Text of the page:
According to the Civil Aviation Authority (CAAS) announced that 18 flights had been delayed and seven diverted due to drones and bad weather. This is not the first time this has occurred as last week, one Changi Airport runway was suspended with dozens of flights being delayed after drone sightings.
Airports around the world are facing increasing security concerns as drone use becomes more prominent. CAAS said in a statement on Tuesday, “15 departures and three arrivals were delayed and 7 flights were diverted due to bad weather and unauthorised drone activities”.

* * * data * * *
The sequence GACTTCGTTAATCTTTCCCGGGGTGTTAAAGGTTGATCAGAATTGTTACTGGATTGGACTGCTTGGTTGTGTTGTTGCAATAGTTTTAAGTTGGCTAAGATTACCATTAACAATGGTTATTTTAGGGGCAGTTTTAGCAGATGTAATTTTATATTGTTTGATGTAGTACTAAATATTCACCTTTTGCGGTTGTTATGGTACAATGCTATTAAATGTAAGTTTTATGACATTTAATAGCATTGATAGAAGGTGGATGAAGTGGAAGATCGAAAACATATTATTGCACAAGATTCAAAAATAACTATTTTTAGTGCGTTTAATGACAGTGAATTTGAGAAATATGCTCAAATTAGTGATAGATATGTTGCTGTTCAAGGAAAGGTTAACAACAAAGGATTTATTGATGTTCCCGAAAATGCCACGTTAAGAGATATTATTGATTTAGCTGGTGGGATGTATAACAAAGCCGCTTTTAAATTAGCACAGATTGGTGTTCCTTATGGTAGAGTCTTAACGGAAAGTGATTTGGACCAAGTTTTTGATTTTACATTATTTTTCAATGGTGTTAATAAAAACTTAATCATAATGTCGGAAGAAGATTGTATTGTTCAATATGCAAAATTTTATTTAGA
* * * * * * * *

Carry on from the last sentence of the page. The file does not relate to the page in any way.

“Members of the public are reminded that the authorities take a serious view of errant operations of unmanned aircraft which may pose threats to aviation or endanger the personal safety of others,” the statement also said. CAAS also stated that offenders could face fines of up to SGD$20,000 or 12 months in prison.
Drone flying has been a growing risk for airports all over the world. 140,000 passengers were caught up with drone disruptions in the Gatwick airport, the UK’s second busiest airport, in December. The runway was closed for 33 hours over three days, resulting in the cancellation or delay of 1,000 flights. This led to Gatwick and Heathrow airports to spend millions of pounds on anti-drone technology.